During extended periods of dry weather, there is usually a growing cry for something to be done to ‘make it rain’.
In the early 1900s, a sewing machine salesman named Charles Hatfield travelled the Western United States claiming to be a “rainmaker”.
His method of making it rain included a mixture of 23 chemicals he claimed would attract water.
According to an article in the Farmer’s Almanac, wherever he went, rain followed.
This wasn’t always the case, however.
In 1906, residents of the Yukon Territory paid him $10,000 to bring rain.
It didn’t rain and he took off with the money.
During the drought of 1915, Hatfield was hired by the city of San Diego.
He struck a deal saying the city would pay him $1,000 per inch of rain up to 50 inches.
The deal went on to say if it didn’t rain, he wouldn’t be paid.
He set up a big tower and began to release his cocktail of chemicals into the atmosphere.
A few days later, it rained and rained and then rained some more.
The next thing the people of San Diego knew, extensive flooding began.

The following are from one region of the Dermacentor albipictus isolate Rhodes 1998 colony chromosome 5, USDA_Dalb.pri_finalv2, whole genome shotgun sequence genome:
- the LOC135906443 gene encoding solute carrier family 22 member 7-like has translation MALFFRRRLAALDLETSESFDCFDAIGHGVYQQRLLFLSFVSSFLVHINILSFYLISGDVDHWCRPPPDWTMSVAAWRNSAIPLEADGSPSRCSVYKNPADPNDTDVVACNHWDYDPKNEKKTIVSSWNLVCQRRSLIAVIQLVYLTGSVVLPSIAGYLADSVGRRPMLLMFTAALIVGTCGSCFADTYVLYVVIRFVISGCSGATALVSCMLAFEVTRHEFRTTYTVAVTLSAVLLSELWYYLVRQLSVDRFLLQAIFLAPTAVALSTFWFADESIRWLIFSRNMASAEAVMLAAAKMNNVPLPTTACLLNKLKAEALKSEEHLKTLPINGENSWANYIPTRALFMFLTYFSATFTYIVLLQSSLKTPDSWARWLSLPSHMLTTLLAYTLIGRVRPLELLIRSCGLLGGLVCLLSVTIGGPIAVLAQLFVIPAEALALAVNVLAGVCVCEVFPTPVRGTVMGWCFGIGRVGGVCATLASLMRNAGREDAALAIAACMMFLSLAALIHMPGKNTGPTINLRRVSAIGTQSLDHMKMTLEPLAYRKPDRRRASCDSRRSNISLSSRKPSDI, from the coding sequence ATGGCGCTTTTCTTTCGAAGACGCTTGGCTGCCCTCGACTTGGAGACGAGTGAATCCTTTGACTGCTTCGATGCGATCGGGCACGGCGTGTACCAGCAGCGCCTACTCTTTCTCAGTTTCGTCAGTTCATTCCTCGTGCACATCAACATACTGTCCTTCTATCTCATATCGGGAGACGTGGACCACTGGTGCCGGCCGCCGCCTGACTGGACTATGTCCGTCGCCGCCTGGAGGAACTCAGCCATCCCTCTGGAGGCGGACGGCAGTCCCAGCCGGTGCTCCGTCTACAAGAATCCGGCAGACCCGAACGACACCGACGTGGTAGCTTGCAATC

Bridges and roads were washed away and two dams broke, killing 20 people.
Total damages were estimated to be in the neighborhood of $3.5 million.
Hatfield tried to collect his money, but the courts determined the rain and subsequent flooding were an act of God.
During his lifetime, Hatfield’s critics pointed out that he probably knew enough about the weather to put himself ‘in the right place at the right time’.
In my view, that’s probably the case.
Of course, he had no idea his rainmaking antics would cultivate disaster.
Hatfield’s life was immortalized in the film, “The Rainmaker”, starring Burt Lancaster, who invited him to the premiere.
Rainmaking is still a goal of some scientists and tomorrow, I’ll write about that.